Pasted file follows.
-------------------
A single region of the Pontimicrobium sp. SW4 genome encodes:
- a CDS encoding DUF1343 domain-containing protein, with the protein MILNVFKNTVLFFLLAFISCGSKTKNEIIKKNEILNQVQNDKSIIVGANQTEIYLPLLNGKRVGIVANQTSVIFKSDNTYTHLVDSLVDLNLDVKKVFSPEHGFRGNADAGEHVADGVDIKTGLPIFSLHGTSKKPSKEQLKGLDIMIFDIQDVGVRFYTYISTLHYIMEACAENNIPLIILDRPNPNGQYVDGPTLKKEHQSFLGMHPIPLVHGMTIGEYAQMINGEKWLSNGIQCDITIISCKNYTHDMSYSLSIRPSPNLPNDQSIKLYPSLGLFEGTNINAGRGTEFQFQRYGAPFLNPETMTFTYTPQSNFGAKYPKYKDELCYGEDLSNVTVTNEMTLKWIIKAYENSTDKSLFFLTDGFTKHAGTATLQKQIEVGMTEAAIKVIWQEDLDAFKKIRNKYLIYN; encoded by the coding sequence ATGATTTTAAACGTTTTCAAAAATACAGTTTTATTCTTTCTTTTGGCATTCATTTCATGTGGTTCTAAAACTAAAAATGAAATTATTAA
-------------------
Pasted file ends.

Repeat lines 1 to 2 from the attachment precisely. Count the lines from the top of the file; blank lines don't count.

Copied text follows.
A single region of the Pontimicrobium sp. SW4 genome encodes:
- a CDS encoding DUF1343 domain-containing protein, with the protein MILNVFKNTVLFFLLAFISCGSKTKNEIIKKNEILNQVQNDKSIIVGANQTEIYLPLLNGKRVGIVANQTSVIFKSDNTYTHLVDSLVDLNLDVKKVFSPEHGFRGNADAGEHVADGVDIKTGLPIFSLHGTSKKPSKEQLKGLDIMIFDIQDVGVRFYTYISTLHYIMEACAENNIPLIILDRPNPNGQYVDGPTLKKEHQSFLGMHPIPLVHGMTIGEYAQMINGEKWLSNGIQCDITIISCKNYTHDMSYSLSIRPSPNLPNDQSIKLYPSLGLFEGTNINAGRGTEFQFQRYGAPFLNPETMTFTYTPQSNFGAKYPKYKDELCYGEDLSNVTVTNEMTLKWIIKAYENSTDKSLFFLTDGFTKHAGTATLQKQIEVGMTEAAIKVIWQEDLDAFKKIRNKYLIYN; encoded by the coding sequence ATGATTTTAAACGTTTTCAAAAATACAGTTTTATTCTTTCTTTTGGCATTCATTTCATGTGGTTCTAAAACTAAAAATGAAATTATTAA